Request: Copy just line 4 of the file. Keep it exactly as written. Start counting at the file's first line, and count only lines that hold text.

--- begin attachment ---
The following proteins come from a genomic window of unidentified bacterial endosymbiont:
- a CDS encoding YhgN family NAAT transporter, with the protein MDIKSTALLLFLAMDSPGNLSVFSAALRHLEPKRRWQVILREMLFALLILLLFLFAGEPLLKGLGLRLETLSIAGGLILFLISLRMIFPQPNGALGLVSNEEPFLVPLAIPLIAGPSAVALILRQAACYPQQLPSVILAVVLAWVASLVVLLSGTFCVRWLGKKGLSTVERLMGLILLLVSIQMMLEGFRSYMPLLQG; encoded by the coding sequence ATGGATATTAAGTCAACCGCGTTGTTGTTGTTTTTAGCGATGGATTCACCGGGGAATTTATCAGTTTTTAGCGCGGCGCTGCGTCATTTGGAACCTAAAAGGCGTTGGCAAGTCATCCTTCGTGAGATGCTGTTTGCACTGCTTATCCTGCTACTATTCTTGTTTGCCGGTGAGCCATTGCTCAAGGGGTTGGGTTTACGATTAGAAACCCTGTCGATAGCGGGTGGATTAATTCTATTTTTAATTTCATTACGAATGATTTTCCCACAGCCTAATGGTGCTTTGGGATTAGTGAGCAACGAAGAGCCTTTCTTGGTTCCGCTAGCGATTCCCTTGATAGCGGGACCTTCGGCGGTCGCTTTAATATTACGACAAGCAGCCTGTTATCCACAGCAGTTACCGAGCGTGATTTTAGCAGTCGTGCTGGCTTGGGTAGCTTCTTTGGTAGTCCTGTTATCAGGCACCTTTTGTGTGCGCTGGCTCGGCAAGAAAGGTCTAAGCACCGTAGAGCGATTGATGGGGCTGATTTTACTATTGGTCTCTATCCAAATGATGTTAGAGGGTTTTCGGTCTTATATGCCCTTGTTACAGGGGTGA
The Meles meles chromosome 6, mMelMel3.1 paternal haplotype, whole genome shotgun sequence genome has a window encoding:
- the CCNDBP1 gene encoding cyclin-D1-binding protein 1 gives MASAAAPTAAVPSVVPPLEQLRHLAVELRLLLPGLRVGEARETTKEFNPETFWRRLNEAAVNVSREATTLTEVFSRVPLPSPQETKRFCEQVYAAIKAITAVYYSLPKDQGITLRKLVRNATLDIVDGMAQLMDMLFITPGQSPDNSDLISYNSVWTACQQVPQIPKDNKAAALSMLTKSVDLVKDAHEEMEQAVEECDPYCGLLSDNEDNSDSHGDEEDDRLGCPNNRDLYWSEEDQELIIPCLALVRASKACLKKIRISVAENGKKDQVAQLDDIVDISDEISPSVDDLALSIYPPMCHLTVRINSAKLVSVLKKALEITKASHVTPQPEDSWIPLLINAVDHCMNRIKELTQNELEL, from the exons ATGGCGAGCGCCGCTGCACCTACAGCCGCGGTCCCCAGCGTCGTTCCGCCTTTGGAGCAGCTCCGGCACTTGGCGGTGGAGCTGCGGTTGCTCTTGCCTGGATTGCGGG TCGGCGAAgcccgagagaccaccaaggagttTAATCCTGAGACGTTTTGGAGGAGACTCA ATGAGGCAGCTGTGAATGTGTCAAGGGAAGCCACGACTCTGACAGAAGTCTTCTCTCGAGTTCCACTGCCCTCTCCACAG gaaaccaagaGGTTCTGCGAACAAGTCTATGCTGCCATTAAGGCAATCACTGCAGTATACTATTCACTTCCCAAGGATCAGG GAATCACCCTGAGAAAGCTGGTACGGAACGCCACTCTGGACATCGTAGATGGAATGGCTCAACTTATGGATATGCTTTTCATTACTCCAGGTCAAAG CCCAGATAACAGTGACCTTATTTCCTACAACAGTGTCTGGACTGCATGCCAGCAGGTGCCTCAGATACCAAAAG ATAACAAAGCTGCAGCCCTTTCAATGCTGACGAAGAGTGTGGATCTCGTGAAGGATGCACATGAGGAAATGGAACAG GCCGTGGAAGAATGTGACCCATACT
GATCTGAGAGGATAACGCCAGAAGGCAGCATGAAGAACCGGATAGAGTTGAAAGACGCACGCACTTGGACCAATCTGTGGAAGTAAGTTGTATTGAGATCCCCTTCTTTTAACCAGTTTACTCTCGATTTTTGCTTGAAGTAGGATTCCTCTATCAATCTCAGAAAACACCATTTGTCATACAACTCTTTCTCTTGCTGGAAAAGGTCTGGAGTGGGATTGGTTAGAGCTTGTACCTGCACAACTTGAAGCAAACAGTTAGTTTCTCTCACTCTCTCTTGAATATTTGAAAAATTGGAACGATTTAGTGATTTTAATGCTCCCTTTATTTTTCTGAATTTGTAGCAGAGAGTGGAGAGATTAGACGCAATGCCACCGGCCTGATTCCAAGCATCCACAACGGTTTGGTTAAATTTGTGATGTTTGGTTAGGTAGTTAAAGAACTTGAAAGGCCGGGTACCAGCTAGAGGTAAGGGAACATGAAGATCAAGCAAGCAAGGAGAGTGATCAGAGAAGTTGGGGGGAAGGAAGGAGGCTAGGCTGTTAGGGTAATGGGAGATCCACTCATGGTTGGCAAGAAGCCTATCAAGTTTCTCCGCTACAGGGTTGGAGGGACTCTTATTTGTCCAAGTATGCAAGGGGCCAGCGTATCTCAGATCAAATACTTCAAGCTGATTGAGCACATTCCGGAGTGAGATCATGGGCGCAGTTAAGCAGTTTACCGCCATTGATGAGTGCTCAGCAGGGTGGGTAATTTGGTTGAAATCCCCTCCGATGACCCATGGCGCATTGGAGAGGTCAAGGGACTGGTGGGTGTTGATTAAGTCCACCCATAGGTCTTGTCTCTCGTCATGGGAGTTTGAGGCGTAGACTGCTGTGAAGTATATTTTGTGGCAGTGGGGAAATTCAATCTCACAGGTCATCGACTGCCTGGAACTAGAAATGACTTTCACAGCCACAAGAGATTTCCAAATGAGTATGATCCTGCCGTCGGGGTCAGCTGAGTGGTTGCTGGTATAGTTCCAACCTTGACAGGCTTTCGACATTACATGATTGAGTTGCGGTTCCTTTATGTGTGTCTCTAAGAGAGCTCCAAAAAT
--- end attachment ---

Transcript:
- the CCNDBP1 gene encoding cyclin-D1-binding protein 1 gives MASAAAPTAAVPSVVPPLEQLRHLAVELRLLLPGLRVGEARETTKEFNPETFWRRLNEAAVNVSREATTLTEVFSRVPLPSPQETKRFCEQVYAAIKAITAVYYSLPKDQGITLRKLVRNATLDIVDGMAQLMDMLFITPGQSPDNSDLISYNSVWTACQQVPQIPKDNKAAALSMLTKSVDLVKDAHEEMEQAVEECDPYCGLLSDNEDNSDSHGDEEDDRLGCPNNRDLYWSEEDQELIIPCLALVRASKACLKKIRISVAENGKKDQVAQLDDIVDISDEISPSVDDLALSIYPPMCHLTVRINSAKLVSVLKKALEITKASHVTPQPEDSWIPLLINAVDHCMNRIKELTQNELEL, from the exons ATGGCGAGCGCCGCTGCACCTACAGCCGCGGTCCCCAGCGTCGTTCCGCCTTTGGAGCAGCTCCGGCACTTGGCGGTGGAGCTGCGGTTGCTCTTGCCTGGATTGCGGG TCGGCGAAgcccgagagaccaccaaggagttTAATCCTGAGACGTTTTGGAGGAGACTCA ATGAGGCAGCTGTGAATGTGTCAAGGGAAGCCACGACTCTGACAGAAGTCTTCTCTCGAGTTCCACTGCCCTCTCCACAG gaaaccaagaGGTTCTGCGAACAAGTCTATGCTGCCATTAAGGCAATCACTGCAGTATACTATTCACTTCCCAAGGATCAGG GAATCACCCTGAGAAAGCTGGTACGGAACGCCACTCTGGACATCGTAGATGGAATGGCTCAACTTATGGATATGCTTTTCATTACTCCAGGTCAAAG CCCAGATAACAGTGACCTTATTTCCTACAACAGTGTCTGGACTGCATGCCAGCAGGTGCCTCAGATACCAAAAG ATAACAAAGCTGCAGCCCTTTCAATGCTGACGAAGAGTGTGGATCTCGTGAAGGATGCACATGAGGAAATGGAACAG GCCGTGGAAGAATGTGACCCATACT